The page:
Supporters of the government's recent move point out that the latest notification seeks to facilitate better administration of far-flung areas from the district headquarters. Many observers, however, have pinned the decision as a desperate measure to bring a significant section of the hill populace on-side. News reports suggest that Congress is struggling to maintain its hold in the hills after the NSCN (I-M) unofficially directed the Naga people to vote for the Naga People's Front (NPF) in the upcoming elections. Despite these concerns, Prime Minister Modi assured the people "there is not a word in that agreement that can be construed as harmful to Manipuri interests". "I want to reassure all of you here that the Central government and the BJP will never compromise with the territorial integrity of Manipur," said Home Minister Rajnath Singh said on February 19. "In the framework agreement, even the name of Manipur is not there." In a state marred by ethnic violence over territorial concerns between the Meiteis of the Valley, Nagas and the Kukis of the hill districts, a lack of clarity on the provisions of the Naga Peace Accord could further inflame passions. Further, the peace process must be extended to include all Naga rebel groups, including the NSCN's Khaplang faction, not principally the NSCN (I-M), as it is the case now. If they are not brought back on board, there will be no real Naga peace deal.

Prime Minister Modi also hit out at the Singh government for failing to maintain the supply of essential services following the United Naga Council (UNC)-led economic blockade. "We will not let the blockade continue once our government comes to power in the State," the Prime Minister said. The widespread perception now is that Singh's government is beholden to Valley voters while ignoring the concerns of the hill populace, especially the Nagas. Apart from gaining a share of the Kuki vote, the Congress government is perceived to have forsaken the hills and consolidate its Meitei vote base. As a consequence, the Nagas have grown increasingly alienated. The Bharatiya Janata Party and other rival parties have sought to take advantage and make further electoral inroads into Naga-dominated areas. Despite the ongoing peace talks, the NSCN (I-M), which controls the UNC by proxy, pushed for a blockade of arterial roads through Naga territory since last November against the Singh government's decision to create seven new districts, choking the economy and movement of people. One can blame the Singh government for their inability to counter these blockades and build the requisite institutional capacity in taking on such challenges. However, it was the UNC, aided and abetted by the NSCN (I-M), which pushed for the blockade in the first place. How will a BJP government in Manipur fulfil Modi's promises if it is seemingly in cahoots with organisations that have facilitated crippling economic embargoes in the past? This dynamic, meanwhile, is also playing out in the backdrop of the draconian Armed Forces (Special Powers) Act, which gives the army and paramilitary forces immunity from prosecution.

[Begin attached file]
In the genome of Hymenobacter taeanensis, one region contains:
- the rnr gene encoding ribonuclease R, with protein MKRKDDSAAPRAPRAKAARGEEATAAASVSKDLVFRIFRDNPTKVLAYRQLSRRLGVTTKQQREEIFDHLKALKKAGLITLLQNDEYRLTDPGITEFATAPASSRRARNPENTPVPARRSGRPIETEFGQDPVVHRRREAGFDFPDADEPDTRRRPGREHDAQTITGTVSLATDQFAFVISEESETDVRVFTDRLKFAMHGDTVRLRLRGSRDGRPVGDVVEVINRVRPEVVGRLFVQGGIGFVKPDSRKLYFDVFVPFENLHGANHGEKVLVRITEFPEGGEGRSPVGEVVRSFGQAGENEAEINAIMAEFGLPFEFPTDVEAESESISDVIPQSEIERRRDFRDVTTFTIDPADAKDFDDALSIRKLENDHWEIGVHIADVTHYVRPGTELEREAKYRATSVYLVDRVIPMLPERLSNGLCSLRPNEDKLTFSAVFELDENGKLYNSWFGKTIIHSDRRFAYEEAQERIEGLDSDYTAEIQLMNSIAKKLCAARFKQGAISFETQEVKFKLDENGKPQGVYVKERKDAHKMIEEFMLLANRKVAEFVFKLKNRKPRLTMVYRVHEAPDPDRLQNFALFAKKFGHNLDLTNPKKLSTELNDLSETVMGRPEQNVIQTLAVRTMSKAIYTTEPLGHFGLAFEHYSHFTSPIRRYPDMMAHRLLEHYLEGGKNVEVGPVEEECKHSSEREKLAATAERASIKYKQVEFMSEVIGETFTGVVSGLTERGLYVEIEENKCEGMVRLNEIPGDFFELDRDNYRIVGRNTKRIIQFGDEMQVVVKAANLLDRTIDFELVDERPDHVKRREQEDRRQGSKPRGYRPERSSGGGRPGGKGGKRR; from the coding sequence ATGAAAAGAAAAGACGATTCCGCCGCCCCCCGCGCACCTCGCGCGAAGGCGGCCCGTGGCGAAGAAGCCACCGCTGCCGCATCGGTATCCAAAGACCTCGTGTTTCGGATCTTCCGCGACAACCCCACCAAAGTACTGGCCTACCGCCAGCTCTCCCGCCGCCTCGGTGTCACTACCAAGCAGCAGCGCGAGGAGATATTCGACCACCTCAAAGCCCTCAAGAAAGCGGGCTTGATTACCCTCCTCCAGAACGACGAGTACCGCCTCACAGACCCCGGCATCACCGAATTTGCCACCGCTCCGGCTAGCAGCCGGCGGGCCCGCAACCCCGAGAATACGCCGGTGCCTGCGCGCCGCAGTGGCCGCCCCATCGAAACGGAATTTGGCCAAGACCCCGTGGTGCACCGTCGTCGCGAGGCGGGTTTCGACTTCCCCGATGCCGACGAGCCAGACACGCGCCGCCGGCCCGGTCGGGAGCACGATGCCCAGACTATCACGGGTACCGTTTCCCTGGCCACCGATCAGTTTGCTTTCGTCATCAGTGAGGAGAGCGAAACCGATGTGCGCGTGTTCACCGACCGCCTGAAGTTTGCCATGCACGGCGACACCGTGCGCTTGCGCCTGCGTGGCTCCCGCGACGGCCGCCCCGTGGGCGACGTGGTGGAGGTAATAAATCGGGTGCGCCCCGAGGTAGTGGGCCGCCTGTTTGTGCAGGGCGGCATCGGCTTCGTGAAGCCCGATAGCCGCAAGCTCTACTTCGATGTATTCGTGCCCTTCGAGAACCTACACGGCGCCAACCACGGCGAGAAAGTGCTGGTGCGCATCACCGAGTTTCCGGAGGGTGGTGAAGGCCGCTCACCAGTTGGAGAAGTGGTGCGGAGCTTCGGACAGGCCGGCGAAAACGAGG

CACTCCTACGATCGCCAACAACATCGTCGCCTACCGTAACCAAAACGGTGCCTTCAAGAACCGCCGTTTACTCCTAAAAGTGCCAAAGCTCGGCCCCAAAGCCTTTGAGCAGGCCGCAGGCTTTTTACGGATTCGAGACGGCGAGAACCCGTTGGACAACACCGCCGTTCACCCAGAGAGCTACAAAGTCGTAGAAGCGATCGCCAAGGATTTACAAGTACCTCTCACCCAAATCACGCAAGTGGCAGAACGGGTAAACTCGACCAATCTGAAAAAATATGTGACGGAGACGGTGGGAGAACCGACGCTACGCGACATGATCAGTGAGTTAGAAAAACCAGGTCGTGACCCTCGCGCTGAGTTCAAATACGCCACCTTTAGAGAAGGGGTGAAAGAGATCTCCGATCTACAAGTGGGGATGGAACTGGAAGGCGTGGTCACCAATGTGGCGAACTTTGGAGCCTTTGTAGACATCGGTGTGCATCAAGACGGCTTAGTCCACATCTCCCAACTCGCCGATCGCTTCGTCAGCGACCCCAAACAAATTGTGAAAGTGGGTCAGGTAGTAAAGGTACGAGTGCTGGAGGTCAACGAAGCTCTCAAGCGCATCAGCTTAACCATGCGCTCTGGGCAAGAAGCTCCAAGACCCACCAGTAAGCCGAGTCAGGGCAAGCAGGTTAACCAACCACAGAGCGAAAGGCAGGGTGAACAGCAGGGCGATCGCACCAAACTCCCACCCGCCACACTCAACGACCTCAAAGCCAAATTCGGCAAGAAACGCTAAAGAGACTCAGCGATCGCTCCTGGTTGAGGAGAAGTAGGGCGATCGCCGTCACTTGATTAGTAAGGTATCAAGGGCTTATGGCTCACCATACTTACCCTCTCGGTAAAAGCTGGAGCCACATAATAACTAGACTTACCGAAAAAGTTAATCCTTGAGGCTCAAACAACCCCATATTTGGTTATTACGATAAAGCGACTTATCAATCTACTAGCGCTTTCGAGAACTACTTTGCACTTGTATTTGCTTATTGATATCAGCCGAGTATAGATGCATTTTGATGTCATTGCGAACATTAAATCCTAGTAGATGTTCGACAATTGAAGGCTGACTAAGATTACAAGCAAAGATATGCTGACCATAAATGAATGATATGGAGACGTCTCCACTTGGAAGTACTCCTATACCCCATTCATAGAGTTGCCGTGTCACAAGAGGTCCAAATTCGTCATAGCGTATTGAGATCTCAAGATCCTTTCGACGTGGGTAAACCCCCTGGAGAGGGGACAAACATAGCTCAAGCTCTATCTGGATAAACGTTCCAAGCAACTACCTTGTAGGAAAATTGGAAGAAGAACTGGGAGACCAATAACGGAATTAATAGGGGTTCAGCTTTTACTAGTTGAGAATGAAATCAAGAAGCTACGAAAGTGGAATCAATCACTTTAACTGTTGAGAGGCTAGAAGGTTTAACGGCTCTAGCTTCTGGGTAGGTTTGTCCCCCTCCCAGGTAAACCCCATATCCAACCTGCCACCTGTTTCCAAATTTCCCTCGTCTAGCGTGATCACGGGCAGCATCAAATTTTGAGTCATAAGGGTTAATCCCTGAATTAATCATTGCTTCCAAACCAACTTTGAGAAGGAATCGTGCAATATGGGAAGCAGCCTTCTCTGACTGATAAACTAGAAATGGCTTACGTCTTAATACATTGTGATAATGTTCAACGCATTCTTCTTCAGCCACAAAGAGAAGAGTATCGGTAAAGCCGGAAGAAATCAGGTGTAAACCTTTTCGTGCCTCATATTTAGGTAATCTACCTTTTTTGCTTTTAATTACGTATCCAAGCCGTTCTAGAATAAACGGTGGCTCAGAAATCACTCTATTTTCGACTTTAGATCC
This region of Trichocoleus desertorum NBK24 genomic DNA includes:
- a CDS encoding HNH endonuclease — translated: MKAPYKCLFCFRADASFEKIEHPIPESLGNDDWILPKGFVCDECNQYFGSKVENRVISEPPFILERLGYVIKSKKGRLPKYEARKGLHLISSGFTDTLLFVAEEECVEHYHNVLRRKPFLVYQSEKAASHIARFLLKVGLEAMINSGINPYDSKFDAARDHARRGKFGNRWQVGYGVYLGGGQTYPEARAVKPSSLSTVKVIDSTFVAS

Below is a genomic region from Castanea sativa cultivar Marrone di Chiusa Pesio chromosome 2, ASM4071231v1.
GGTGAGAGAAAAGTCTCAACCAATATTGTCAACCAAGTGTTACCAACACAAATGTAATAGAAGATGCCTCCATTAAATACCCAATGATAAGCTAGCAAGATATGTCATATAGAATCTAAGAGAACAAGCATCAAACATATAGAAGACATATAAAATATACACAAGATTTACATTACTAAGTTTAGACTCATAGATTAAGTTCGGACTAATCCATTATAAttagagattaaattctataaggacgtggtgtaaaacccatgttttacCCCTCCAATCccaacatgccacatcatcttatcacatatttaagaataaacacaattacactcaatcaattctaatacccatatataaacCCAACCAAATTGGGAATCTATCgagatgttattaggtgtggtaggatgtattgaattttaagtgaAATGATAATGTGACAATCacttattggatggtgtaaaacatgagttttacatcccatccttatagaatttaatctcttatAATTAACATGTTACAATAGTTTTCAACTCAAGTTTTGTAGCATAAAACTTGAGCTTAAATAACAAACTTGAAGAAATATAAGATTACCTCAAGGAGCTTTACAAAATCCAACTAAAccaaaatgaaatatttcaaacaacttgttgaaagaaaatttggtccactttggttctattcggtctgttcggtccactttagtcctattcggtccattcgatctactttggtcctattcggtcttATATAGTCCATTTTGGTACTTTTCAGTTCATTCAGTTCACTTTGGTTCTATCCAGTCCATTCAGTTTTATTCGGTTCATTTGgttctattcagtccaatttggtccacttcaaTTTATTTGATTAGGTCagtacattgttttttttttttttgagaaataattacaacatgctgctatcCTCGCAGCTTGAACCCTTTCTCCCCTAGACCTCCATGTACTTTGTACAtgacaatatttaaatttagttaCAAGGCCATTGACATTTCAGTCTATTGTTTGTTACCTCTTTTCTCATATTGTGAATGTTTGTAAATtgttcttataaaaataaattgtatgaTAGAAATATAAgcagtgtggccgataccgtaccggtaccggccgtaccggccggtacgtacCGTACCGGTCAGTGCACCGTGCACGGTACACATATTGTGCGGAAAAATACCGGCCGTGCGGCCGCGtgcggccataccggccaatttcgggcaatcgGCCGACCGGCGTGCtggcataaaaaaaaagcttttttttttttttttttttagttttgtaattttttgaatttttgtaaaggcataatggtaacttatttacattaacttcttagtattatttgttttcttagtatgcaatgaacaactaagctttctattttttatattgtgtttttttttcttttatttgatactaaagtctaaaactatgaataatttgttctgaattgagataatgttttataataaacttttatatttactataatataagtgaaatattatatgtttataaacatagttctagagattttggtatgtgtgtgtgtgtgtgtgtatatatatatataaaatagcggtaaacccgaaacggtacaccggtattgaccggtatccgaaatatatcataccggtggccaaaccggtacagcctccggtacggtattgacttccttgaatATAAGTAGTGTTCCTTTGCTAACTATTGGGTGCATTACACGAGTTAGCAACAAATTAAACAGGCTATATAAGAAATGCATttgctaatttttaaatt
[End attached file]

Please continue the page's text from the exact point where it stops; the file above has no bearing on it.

The Bharatiya Janata Party and other rival parties have sought to take advantage and make further electoral inroads into Naga-dominated areas. Despite the ongoing peace talks, the NSCN (I-M), which controls the UNC by proxy, pushed for a blockade of arterial roads through Naga territory since last November against the Singh government's decision to create seven new districts, choking the economy and movement of people. One can blame the Singh government for their inability to counter these blockades and build the requisite institutional capacity in taking on such challenges. However, it was the UNC, aided and abetted by the NSCN (I-M), which pushed for the blockade in the first place. How will a BJP government in Manipur fulfil Modi's promises if it is seemingly in cahoots with organisations that have facilitated crippling economic embargoes in the past? This dynamic, meanwhile, is also playing out in the backdrop of the draconian Armed Forces (Special Powers) Act, which gives the army and paramilitary forces immunity from prosecution.